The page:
The World's Oldest Surviving Basketball Court
How did a game invented by the YMCA in America cross the Atlantic in the late 19th century, and why has this Paris court survived so long?
Belgium by the Seine
A trip to Elisabethville on the trace of old postcard locations leads me to abandoned beach resorts and experimental 1950s architecture.
Saturday, 29 January 2011
The building was drawn by the architect Pierre Patout and finished in 1928. Although it is known today as the Hotel Mercedes, it was originally designed to be a more simple ‘pension de famille’ (boarding house). It is unlikely that its current name is the original one, firstly because Patout’s records list the building simply as an ‘immeuble’, and secondly because another larger ‘Hotel Mercedes’ already existed in the city. Curiously, both Georges Chedanne, architect of the other Hotel Mercedes, and Pierre Patout were employed as chief architects at various times by the Galeries Lafayette store.
Patout’s building is impressive from the outside, despite – or perhaps because of - the more massive structures on either side. Paris is a rather angular monotone city, and here we find both curves and colour. Inside there are some decorative treats too, but these are fairly well hidden. As a pension, little in the way of communal space was provided, and the entrance lobby is tiny. A staircase leads down to a bar where original glass panels by the artist Jacques Grüber are installed. Grüber, closely linked to the Ecole de Nancy, was a glass maker who also worked with Patout on the decoration of cruise ships. Although I wasn't able to take pictures inside the hotel, this video shows some of Grüber's creations. Strangely, despite having been made recently and featuring decoration from the 1930s, the film seems to have come directly from the 1970s.
As the hotel now belongs to the Best Western group its art deco interiors have had to be absorbed into a standardised international model (unsurprisingly for a company that claims to be ‘the world’s largest hotel chain’ on its website). The exterior is largely untouched though, with Best Western branding thankfully discreet. The distinctive lettering at the entrance has also been kept, as has a curious plaque which tells us that on this space previously stood the house of Jaroslav Cermak, a relatively obscure Czech artist.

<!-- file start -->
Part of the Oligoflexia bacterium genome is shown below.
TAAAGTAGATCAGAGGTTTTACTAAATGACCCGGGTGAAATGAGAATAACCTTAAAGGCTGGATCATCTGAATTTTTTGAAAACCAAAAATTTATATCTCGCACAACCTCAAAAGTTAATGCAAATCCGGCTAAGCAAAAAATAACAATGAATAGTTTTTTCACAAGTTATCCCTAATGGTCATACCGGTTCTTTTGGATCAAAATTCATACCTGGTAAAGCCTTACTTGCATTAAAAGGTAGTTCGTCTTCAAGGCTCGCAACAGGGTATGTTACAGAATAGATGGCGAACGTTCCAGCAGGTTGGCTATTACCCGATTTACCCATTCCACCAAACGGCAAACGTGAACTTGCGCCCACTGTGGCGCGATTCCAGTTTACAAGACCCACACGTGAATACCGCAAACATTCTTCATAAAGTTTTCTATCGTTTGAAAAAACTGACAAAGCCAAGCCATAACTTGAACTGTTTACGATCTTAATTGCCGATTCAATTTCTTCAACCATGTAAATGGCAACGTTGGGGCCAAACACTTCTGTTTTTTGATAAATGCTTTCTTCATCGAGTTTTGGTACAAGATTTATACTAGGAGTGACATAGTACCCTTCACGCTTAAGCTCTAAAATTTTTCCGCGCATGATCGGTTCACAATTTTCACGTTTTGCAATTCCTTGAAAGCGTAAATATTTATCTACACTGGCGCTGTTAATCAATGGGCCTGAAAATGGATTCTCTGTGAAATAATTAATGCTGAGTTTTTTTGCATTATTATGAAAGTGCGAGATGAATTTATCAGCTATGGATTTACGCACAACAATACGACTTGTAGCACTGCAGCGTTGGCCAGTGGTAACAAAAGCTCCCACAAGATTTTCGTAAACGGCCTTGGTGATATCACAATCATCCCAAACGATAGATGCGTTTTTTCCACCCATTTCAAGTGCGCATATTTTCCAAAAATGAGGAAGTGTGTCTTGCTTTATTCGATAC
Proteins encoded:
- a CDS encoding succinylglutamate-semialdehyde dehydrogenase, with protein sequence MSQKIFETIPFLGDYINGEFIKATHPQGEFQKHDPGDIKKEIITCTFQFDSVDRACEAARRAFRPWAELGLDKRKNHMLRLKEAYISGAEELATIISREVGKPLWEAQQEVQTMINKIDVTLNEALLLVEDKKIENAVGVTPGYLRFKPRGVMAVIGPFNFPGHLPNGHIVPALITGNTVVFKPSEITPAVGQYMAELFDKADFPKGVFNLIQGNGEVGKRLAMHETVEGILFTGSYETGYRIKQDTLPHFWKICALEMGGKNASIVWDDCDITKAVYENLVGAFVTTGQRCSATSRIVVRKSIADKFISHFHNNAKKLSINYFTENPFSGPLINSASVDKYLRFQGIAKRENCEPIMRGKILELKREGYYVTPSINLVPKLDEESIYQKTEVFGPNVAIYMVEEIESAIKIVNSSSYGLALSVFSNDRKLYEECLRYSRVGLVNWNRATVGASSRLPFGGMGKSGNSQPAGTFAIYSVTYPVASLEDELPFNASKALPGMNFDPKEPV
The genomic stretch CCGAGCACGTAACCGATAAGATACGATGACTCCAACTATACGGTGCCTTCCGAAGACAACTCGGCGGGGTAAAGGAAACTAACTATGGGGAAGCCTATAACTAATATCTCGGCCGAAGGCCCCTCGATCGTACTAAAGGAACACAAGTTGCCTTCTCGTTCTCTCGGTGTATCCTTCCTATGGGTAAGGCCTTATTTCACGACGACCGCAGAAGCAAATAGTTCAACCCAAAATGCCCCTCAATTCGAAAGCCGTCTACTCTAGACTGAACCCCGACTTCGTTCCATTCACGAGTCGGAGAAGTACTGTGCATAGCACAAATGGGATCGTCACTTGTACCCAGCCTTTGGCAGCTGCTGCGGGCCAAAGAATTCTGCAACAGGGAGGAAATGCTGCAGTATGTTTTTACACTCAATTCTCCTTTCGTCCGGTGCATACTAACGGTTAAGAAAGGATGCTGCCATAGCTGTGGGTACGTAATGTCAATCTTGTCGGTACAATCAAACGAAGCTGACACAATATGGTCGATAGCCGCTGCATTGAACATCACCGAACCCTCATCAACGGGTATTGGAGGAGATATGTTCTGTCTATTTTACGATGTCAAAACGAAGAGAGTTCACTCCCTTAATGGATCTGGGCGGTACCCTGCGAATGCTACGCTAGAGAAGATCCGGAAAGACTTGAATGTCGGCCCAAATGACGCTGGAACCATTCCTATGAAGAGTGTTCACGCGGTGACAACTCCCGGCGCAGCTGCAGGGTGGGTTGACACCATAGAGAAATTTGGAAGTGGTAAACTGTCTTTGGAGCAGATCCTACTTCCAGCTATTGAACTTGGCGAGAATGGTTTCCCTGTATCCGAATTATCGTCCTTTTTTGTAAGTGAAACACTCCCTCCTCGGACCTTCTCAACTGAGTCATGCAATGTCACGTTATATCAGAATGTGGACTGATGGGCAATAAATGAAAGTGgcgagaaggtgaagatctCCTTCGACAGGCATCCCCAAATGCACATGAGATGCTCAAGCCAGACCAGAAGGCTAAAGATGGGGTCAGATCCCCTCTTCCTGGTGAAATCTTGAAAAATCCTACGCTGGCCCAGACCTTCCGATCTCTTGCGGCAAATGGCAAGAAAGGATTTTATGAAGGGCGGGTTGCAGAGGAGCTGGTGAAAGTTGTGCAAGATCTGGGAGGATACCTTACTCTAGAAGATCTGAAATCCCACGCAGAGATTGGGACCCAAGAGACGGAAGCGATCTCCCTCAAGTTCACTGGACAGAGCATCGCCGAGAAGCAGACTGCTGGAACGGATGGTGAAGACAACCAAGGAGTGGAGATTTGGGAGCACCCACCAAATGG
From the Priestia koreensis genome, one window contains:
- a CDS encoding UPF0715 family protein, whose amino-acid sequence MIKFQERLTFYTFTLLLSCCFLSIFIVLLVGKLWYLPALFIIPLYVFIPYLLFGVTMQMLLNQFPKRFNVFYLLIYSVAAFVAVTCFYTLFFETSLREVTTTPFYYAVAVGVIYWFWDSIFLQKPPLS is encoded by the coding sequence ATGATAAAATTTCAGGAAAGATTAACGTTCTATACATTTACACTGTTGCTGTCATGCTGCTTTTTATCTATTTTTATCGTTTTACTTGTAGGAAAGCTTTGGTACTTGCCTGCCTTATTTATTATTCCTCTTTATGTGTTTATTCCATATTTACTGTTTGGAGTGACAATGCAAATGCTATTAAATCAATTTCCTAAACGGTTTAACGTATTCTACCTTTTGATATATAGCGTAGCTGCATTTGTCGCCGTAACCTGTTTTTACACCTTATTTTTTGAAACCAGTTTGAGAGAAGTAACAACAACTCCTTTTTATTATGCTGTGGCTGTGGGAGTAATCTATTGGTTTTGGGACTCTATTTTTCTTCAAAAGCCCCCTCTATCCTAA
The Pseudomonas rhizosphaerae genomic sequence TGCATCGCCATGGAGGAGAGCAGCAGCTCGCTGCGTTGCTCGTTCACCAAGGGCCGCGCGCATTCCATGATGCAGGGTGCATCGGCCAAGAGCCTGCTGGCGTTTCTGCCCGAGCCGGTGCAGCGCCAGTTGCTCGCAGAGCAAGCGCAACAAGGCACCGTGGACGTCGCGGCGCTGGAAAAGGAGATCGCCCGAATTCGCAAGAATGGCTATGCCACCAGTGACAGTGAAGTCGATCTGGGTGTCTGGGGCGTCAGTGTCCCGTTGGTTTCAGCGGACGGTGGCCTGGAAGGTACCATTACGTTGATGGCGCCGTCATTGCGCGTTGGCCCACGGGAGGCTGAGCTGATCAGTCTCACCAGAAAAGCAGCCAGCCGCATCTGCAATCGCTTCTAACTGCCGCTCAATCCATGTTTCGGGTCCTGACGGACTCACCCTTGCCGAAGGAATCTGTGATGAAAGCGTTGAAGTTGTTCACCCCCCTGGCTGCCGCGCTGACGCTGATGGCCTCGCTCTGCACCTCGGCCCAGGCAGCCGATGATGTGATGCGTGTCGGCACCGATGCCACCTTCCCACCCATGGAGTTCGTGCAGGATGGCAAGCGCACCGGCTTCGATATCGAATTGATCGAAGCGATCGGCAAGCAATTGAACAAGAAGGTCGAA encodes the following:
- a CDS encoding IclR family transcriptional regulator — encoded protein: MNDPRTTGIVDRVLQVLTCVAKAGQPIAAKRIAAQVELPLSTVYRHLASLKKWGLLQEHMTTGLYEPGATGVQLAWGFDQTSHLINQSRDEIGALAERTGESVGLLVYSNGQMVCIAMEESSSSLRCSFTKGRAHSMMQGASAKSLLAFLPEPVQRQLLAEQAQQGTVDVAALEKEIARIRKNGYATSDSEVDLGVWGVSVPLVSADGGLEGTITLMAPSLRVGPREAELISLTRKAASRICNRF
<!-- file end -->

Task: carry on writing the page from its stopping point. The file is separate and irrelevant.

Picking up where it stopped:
Pierre Patout will perhaps be best remembered for his work on three ocean liners (L’Ile de France, L’Atlantique and Le Normandie), but he did produce several other buildings in Paris. A few streets away from the Mercedes, at the Porte de Champerret, can be found another of his creations, and once again a maritime theme is clearly visible.
This is a more massive construction of private apartments, a little more angular, but with a familiar stepped design on the upper floors and with railings that wouldn’t look out of place on cruise ship. Perhaps his best known building in Paris though remains a very impressive - and very narrow - structure that has come to be known as the Paquebot (liner) in the 15th arrondissement. Here Patout seemingly did combine two passions - Paris and the sea!
Tuesday, 25 January 2011
He heads Unique Paris with partner Carine Beauvisage, a company that aims to offer personalised concierge services to residents and tourists in Paris. The market is in constant expansion, but what is the underside of the business for those providing the services and how do they interact with the city?
Although Paris is said to be a city that likes its sleep, for Alexandre and his team this is a luxury that can be disturbed at any time. “We have a constant flow of requests at night such as delivering some groceries, calling a taxi or getting some medicine” says Alexandre Besombes. “This constant pressure of priority requests is very tiring in the long run and as we are open twenty four hours a day, you need to stay on alert most of the time” he adds.
His company decided at the beginning that a true 24 hour service with a nominated concierge would be an important differentiator for the brand, and it is a service that his clients appreciate. Fortunately for Alexandre though, his services don’t stop at simple late-night shopping missions.
“It really is an really job” he points out, before listing the aspects that lead him to a career in this industry in the first place. “We meet thousands of interesting people every year, working in all kinds of industries. We have to know and understand Paris from the inside and be aware of every single event, each new restaurant and all the concept stores that open in the city.”